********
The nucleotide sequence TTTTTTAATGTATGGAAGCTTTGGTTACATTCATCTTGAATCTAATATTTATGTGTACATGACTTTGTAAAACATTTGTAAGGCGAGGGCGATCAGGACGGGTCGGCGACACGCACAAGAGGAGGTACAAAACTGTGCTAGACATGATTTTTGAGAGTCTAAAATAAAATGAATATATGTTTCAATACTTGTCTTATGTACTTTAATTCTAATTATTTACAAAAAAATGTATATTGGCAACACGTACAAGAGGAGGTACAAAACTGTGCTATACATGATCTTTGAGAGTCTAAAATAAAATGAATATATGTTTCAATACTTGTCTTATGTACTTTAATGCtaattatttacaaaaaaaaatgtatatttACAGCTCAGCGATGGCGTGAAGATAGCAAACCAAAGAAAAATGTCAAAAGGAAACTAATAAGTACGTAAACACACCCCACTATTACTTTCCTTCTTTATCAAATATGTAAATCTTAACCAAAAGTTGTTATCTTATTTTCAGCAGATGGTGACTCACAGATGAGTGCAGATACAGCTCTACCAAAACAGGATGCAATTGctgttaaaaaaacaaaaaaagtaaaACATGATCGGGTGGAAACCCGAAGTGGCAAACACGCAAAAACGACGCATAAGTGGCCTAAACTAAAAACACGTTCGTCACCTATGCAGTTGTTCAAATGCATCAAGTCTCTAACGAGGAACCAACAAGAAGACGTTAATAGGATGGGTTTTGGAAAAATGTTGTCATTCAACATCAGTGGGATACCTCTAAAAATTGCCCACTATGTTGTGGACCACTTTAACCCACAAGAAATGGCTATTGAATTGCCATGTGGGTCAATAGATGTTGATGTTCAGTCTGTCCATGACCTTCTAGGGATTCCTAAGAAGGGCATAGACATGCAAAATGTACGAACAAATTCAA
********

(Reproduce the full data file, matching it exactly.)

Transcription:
The nucleotide sequence TTTTTTAATGTATGGAAGCTTTGGTTACATTCATCTTGAATCTAATATTTATGTGTACATGACTTTGTAAAACATTTGTAAGGCGAGGGCGATCAGGACGGGTCGGCGACACGCACAAGAGGAGGTACAAAACTGTGCTAGACATGATTTTTGAGAGTCTAAAATAAAATGAATATATGTTTCAATACTTGTCTTATGTACTTTAATTCTAATTATTTACAAAAAAATGTATATTGGCAACACGTACAAGAGGAGGTACAAAACTGTGCTATACATGATCTTTGAGAGTCTAAAATAAAATGAATATATGTTTCAATACTTGTCTTATGTACTTTAATGCtaattatttacaaaaaaaaatgtatatttACAGCTCAGCGATGGCGTGAAGATAGCAAACCAAAGAAAAATGTCAAAAGGAAACTAATAAGTACGTAAACACACCCCACTATTACTTTCCTTCTTTATCAAATATGTAAATCTTAACCAAAAGTTGTTATCTTATTTTCAGCAGATGGTGACTCACAGATGAGTGCAGATACAGCTCTACCAAAACAGGATGCAATTGctgttaaaaaaacaaaaaaagtaaaACATGATCGGGTGGAAACCCGAAGTGGCAAACACGCAAAAACGACGCATAAGTGGCCTAAACTAAAAACACGTTCGTCACCTATGCAGTTGTTCAAATGCATCAAGTCTCTAACGAGGAACCAACAAGAAGACGTTAATAGGATGGGTTTTGGAAAAATGTTGTCATTCAACATCAGTGGGATACCTCTAAAAATTGCCCACTATGTTGTGGACCACTTTAACCCACAAGAAATGGCTATTGAATTGCCATGTGGGTCAATAGATGTTGATGTTCAGTCTGTCCATGACCTTCTAGGGATTCCTAAGAAGGGCATAGACATGCAAAATGTACGAACAAATTCAA